Quintez’s incarceration also brought to light the biggest bail issue in our city and state. We know that there are people serving time in prison for minor offenses who may never be released because they do not have access to bail funds. When the headlines play from this point on, we cannot forget the reality that bail is about access to money, which is another layer of injustice in our criminal justice system.
“If not now when?”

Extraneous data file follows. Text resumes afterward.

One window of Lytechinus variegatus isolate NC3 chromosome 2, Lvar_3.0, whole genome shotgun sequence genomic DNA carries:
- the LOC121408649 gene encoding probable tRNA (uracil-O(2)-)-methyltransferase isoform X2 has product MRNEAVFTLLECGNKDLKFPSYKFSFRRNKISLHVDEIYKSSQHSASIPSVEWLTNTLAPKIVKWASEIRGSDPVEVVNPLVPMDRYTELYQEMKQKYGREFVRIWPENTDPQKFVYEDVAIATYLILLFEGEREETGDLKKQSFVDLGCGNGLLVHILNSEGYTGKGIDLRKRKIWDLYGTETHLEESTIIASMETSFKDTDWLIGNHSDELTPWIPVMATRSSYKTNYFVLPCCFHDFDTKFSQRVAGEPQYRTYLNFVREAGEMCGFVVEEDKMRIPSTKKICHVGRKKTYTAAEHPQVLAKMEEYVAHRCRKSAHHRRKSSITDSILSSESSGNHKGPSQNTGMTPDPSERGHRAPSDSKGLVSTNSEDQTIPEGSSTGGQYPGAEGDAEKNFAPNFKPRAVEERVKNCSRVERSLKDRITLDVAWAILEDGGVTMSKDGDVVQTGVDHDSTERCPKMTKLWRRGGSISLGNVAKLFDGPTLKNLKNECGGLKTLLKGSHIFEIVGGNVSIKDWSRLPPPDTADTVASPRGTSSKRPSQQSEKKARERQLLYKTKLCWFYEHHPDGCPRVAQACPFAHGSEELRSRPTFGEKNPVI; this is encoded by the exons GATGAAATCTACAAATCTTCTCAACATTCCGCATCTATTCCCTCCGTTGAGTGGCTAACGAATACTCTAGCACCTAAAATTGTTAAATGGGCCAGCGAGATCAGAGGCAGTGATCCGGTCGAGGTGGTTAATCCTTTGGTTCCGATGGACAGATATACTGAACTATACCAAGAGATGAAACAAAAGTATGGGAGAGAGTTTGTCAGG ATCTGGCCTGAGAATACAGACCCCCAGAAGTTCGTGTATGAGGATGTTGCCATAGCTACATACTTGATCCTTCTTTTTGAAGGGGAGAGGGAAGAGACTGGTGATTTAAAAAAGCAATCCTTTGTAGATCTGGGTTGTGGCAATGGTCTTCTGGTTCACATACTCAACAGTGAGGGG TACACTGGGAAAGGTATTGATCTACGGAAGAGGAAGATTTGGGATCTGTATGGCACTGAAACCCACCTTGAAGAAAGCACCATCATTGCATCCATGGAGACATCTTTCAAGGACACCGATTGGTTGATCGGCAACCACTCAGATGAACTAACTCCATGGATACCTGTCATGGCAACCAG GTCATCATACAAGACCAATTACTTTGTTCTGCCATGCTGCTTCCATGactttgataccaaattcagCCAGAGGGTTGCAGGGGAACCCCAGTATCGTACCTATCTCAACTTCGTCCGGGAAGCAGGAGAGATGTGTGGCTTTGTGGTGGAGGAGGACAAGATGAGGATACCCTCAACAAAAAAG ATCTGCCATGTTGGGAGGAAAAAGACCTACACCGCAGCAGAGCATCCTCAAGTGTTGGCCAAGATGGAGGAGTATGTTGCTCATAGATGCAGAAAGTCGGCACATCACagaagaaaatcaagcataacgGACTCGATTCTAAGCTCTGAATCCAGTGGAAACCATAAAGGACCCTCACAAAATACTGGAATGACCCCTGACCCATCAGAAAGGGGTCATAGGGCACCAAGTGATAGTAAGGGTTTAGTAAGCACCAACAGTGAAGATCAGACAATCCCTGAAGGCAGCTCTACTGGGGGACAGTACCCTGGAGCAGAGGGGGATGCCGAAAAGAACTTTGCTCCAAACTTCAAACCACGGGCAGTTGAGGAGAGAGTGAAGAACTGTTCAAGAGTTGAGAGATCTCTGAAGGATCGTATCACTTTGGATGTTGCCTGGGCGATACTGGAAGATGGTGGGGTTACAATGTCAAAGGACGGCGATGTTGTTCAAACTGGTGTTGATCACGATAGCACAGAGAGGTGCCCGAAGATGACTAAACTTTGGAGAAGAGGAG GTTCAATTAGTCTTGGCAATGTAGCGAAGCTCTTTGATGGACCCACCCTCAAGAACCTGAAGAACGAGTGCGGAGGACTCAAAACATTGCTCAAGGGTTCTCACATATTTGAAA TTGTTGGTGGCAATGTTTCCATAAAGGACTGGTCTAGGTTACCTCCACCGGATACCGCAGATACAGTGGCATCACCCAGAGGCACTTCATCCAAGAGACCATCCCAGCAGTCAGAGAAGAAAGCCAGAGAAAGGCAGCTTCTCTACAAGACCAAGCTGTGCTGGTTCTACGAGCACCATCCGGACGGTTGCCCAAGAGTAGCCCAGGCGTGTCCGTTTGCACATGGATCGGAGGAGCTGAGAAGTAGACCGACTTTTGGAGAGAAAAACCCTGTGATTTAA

One of the most basic teachings of Judaism is that human life comes first, and saving a life is like saving the world. This ideal – pikuach nefesh (protecting/saving a life) – sometimes even requires breaking other mitzvot (commandments) if it means a life is protected. Louisville’s Jewish community is on the first lines of calls reforms to ensure that people with mental health needs receive appropriate treatment and to prevent people from dying in a dangerous prison, and now is not the time to give up on this fight or our values. As frightening as this incident was and as frustrated as we can all be about the many flaws in our criminal justice system, we cannot ignore the fact that in the moments following his arrest, Quintez’s support network has had to make a decision on how to protect his life. . His life is as precious as yours or mine. We must acknowledge a demonstrable fear that Quintez could die in prison, and we offer no reasonable alternative in situations like this. We don’t have to agree with their approach to honor this truth.